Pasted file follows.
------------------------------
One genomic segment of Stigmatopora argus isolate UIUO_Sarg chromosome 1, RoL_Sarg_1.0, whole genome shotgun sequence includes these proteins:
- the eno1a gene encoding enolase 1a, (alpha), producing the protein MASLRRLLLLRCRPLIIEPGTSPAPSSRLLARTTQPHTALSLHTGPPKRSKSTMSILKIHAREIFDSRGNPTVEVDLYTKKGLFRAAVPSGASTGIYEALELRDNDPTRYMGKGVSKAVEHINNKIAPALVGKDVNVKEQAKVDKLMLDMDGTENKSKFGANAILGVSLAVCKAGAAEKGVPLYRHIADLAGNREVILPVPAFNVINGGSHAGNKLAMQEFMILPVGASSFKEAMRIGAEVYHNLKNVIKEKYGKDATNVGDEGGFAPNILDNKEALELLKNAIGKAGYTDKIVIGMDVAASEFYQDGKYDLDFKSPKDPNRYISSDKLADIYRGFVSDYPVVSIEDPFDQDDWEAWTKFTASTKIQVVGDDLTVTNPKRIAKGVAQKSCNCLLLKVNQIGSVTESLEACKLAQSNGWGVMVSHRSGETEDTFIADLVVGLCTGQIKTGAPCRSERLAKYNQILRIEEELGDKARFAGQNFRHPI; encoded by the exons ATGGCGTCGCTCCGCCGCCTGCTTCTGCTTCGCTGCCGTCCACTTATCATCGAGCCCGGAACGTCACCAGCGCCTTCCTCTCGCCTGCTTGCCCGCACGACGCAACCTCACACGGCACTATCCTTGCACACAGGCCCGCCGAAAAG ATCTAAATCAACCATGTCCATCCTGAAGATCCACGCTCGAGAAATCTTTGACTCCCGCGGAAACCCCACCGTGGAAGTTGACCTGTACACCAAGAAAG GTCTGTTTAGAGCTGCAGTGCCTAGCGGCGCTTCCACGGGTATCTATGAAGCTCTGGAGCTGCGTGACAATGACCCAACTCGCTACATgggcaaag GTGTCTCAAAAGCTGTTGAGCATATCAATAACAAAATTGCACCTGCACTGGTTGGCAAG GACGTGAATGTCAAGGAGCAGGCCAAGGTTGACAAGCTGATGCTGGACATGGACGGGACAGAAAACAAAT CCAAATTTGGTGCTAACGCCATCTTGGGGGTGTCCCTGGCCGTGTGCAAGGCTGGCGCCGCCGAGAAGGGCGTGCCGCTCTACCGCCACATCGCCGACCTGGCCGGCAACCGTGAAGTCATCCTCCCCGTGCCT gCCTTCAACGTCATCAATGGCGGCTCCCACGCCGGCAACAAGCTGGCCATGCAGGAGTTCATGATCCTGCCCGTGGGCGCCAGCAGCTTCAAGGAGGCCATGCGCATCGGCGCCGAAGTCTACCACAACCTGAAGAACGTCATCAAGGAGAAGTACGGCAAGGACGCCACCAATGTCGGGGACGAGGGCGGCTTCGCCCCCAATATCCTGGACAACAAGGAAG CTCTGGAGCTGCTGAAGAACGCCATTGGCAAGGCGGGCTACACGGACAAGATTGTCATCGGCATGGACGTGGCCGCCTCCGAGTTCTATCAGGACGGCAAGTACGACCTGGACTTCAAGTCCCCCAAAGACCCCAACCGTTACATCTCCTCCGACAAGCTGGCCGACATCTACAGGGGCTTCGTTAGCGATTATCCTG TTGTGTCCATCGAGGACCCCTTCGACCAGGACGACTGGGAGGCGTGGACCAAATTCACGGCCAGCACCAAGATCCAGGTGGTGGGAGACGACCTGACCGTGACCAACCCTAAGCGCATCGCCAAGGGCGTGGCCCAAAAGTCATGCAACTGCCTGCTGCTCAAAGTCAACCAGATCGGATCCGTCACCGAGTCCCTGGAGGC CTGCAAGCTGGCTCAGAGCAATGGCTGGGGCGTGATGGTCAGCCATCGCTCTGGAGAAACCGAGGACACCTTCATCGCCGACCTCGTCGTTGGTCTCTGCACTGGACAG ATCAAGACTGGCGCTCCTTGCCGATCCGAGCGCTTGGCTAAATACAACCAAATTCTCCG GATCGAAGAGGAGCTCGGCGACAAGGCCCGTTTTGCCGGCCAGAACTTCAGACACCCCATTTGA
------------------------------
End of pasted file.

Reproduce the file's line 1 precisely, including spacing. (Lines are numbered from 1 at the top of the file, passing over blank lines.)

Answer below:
One genomic segment of Stigmatopora argus isolate UIUO_Sarg chromosome 1, RoL_Sarg_1.0, whole genome shotgun sequence includes these proteins: